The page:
10 Things Pastors Absolutely HATE to Admit Publicly

When Ellen and I were first married, ministry was not our 20-year plan, the Navy was. We had it all planned out; we were to spend the next 20 years with me being gone for 15. The Navy explained to my sweet new bride how grueling it would be, that I would be gone often and that even when I was around my mind would be elsewhere.

Knowing that my particular career path in the Navy would be a marriage destroyer, I pursued a discharge for the pursuit of higher education. With the promise of a difficult future behind us, we embarked upon an easier dream where everyone would love us and things would be calm: pastoral service.

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Twenty-plus years later, I can tell you it has been a ride we never could have anticipated.

So much so that only now do I feel equipped enough to share a few things I either lacked the clarity or courage to share until this season of life. I want to share the 10 things we as pastors don’t really want you to know about us.

Now, in doing so, my aim is not to rat out my fellow pastors. Nor am I doing this so congregants sleep with one eye open regarding their leadership. My intention is precisely the opposite. I hope that from this:

  • Churches will pray all the more for their pastors because they understand the challenges.
  • Churches will be doubly grateful for the fact that so many pastors stay in the saddle despite their fears, hurts and frustrations.
  • People in churches will think twice before engaging in things that sink deep into the soul of their leaders.

Therefore, I give a glimpse into what we as pastors don’t like to admit about ourselves.

1. We take it personally when you leave the church.

It’s just a straight-up fact. We pastors eat, drink and sleep the local church and with that have a deep desires to see it thrive.

Therefore, when you leave to another church because …

  • you’re bothered by a recent decision, but didn’t ask about it …
  • the new church has a bigger and better kids wing, youth group, worship team, building space, (fill in your blank) …
  • your friends started going there …

… it hits us personally.

For us it feels disloyal, shallow or consumer driven. People affirm that church is a family, thus when you up and leave because the church down the road has Slurpee dispensers, a fog machine or it’s just cooler, well, it jams us pretty deep.

2. We feel pressure to perform week after week.

The average TV show has a multimillion-dollar budget, a staff of writers and only airs 22 weeks out of the year; that’s what we feel we’re up against.

Where the pressure is doubled comes from the previous point. We know there are churches near by with a multimillion-dollar budget or a celebrity pastor who have the ability to do many more things at a much higher level.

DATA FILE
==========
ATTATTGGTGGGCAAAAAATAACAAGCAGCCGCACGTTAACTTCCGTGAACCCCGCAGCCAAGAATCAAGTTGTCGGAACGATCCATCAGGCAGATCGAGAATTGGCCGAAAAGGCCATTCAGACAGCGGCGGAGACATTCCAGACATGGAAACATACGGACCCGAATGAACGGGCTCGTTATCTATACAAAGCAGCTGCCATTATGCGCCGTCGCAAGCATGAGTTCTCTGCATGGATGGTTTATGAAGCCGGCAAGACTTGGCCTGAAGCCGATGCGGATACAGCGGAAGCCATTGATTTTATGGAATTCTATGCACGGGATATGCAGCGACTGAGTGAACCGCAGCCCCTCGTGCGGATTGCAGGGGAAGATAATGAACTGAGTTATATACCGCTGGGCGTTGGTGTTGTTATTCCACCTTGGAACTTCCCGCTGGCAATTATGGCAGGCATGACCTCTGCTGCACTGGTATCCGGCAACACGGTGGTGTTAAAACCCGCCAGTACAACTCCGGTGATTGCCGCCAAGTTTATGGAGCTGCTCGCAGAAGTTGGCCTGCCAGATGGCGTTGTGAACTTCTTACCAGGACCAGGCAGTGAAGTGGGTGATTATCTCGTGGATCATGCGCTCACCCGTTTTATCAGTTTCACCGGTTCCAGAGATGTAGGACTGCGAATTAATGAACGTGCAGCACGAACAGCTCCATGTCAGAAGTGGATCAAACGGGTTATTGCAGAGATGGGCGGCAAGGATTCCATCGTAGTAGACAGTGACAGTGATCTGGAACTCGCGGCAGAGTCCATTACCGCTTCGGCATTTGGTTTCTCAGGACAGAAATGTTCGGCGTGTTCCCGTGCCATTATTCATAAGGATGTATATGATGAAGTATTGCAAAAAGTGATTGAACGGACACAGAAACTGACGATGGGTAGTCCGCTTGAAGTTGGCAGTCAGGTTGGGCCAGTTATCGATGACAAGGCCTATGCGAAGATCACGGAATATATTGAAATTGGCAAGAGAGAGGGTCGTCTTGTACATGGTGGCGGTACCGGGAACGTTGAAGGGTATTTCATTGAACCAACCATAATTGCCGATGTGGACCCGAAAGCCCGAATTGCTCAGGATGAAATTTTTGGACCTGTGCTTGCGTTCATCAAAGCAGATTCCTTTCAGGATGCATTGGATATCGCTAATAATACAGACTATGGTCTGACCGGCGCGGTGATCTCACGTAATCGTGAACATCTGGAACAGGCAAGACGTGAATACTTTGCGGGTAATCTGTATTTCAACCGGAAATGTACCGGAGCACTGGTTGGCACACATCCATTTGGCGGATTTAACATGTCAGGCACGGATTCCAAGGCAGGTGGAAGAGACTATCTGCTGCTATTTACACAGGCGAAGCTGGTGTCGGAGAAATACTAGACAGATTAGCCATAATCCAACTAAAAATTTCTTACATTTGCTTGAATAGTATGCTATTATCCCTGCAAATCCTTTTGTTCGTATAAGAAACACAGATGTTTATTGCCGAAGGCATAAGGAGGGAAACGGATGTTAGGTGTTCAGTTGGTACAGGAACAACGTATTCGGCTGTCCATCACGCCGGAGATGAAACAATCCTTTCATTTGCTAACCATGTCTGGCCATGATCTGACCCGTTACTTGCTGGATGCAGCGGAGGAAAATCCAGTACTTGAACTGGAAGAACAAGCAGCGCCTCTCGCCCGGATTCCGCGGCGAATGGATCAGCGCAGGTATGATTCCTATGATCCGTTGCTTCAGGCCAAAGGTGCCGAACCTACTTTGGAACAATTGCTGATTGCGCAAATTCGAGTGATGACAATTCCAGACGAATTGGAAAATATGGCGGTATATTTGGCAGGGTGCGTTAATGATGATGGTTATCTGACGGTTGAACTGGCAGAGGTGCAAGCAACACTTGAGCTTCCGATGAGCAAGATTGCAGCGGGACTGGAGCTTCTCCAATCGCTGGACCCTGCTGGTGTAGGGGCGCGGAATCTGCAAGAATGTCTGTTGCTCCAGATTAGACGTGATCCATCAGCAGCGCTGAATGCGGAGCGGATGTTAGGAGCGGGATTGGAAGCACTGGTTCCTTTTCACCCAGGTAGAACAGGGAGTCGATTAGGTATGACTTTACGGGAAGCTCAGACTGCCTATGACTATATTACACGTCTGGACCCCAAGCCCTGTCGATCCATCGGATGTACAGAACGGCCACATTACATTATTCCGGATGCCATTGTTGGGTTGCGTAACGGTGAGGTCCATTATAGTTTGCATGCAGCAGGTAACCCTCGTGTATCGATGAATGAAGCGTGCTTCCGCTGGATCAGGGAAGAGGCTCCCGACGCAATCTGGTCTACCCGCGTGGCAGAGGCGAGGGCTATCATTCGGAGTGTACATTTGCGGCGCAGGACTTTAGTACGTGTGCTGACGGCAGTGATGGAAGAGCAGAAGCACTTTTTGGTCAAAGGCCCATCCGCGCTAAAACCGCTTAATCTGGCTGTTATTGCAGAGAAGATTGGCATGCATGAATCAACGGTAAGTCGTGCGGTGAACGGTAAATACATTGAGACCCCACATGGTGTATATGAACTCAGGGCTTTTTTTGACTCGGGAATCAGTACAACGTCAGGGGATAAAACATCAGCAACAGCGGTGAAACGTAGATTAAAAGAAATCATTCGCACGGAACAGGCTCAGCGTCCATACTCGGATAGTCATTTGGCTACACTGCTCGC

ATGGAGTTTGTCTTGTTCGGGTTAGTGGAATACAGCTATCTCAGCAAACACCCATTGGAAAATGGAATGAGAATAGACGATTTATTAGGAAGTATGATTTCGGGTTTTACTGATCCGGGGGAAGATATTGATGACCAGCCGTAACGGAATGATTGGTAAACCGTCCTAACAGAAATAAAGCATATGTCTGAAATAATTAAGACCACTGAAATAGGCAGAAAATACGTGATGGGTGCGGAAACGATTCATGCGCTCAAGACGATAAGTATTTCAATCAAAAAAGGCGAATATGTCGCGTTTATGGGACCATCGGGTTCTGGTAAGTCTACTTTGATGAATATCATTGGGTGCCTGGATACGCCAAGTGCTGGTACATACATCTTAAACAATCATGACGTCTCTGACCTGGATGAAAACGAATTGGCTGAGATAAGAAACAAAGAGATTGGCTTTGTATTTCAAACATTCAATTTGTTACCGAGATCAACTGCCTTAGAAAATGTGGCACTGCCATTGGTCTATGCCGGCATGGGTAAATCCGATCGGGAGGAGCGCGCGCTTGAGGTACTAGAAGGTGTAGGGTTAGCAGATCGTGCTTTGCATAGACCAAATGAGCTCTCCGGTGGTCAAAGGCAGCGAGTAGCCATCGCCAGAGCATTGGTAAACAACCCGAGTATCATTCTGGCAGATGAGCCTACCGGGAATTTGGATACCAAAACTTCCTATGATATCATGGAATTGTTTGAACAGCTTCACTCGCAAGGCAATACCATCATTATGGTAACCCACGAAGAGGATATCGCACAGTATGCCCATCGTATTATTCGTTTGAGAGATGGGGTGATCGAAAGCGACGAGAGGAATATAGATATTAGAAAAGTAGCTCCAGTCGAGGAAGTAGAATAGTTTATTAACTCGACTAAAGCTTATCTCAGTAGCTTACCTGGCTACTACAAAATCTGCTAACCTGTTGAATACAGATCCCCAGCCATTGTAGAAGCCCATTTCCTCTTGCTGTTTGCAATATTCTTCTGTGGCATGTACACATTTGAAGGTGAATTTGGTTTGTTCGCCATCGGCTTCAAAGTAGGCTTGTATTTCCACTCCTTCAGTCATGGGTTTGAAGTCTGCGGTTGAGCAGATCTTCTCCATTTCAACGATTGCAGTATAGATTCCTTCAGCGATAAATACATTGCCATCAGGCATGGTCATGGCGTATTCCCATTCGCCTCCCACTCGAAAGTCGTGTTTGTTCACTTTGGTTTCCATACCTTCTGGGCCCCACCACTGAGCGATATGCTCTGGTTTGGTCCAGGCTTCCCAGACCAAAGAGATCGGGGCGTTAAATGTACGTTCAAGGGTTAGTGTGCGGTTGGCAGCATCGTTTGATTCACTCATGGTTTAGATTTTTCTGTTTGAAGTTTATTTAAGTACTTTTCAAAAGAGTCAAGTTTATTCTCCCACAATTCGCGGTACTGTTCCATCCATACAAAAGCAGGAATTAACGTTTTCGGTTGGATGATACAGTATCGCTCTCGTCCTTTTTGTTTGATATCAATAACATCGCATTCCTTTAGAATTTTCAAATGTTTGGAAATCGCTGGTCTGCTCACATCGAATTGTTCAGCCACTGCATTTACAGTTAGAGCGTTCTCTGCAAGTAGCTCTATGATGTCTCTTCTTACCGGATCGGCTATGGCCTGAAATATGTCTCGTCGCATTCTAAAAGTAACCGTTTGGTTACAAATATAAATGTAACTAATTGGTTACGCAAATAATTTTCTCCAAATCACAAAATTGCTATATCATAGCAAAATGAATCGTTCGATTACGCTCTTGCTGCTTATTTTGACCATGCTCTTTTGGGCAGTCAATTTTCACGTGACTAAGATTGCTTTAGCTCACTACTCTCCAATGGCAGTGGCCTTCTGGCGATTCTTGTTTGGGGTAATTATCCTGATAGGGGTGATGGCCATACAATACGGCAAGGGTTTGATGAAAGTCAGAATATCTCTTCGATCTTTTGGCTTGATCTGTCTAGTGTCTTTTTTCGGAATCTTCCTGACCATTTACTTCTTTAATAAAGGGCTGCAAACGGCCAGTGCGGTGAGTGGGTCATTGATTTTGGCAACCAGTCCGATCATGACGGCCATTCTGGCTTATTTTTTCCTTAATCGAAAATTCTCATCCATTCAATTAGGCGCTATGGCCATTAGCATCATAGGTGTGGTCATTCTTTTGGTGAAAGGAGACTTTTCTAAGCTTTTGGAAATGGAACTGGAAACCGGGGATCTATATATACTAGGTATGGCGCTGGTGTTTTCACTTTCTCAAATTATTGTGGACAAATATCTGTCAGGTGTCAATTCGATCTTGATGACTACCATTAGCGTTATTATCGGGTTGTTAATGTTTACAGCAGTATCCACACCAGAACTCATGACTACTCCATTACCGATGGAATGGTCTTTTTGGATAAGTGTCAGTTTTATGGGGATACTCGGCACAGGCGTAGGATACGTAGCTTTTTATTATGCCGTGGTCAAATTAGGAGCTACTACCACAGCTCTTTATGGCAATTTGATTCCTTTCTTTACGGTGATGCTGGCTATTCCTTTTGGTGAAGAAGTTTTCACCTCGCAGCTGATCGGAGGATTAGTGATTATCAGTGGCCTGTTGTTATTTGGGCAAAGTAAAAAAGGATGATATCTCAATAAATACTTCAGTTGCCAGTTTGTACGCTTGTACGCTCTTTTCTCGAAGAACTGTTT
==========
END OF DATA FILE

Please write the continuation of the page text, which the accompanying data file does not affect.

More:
From this, a sense of urgency is created in our mind to establish the same level of quality, option and excellence to meet the consumerist desires of culture.

Now if this were exclusively in the hopes of reaching new people, this wouldn’t be so bad, but increasingly pastors feel the need to do this just to retain people who may be stuff-struck by the “Bigger and Better” down the way.

3. We struggle with getting our worth from ministry.

When the numbers are up, the compliments are flowing and the people are lively, we feel great.

When everything is level, it feels like it’s in decline.

When things are actually in decline, it’s a full-tilt tailspin in our soul.

We almost can’t help but equate the growth of the church with our ability/inability to produce growth. Therefore, if there is any appearance of waning, we feel defeated and wonder how long before the church board wises up and trades us to another team.

The “Idol of Ministry” comes on and off the shelf pretty regularly in a pastor’s office.

4. We regularly think about quitting.

This comes in two very different forms.

One form is the variation of perhaps leaving ministry altogether.

While there are some really great things about vocational ministry, there are also less enjoyable realities such as: pastors’ families are noticed (i.e., judged) routinely, pastors’ purchases are observed (i.e., judged) overtly and pastors’ words are weighed (i.e., judged) consistently. Therefore, the ability to hide among the masses and not be noticed is very appealing.

The second form comes with the desire for a change of scenery.

Pastors are shepherds, thus we love greener grass even more than sheep. To leave for a bigger budget, better building or a place with less difficult people (yeah, we get delusional sometimes) stands out as lush Kentucky Bluegrass when contrasted with the dusty patch of ragged earth called “our current church.”

This “Greener-Grass Gawking” usually occurs when we become too proud (“My gifts are better than this place”) or too insecure (“I stink and just need to start over”) and flows from #3.

churchleaders.com

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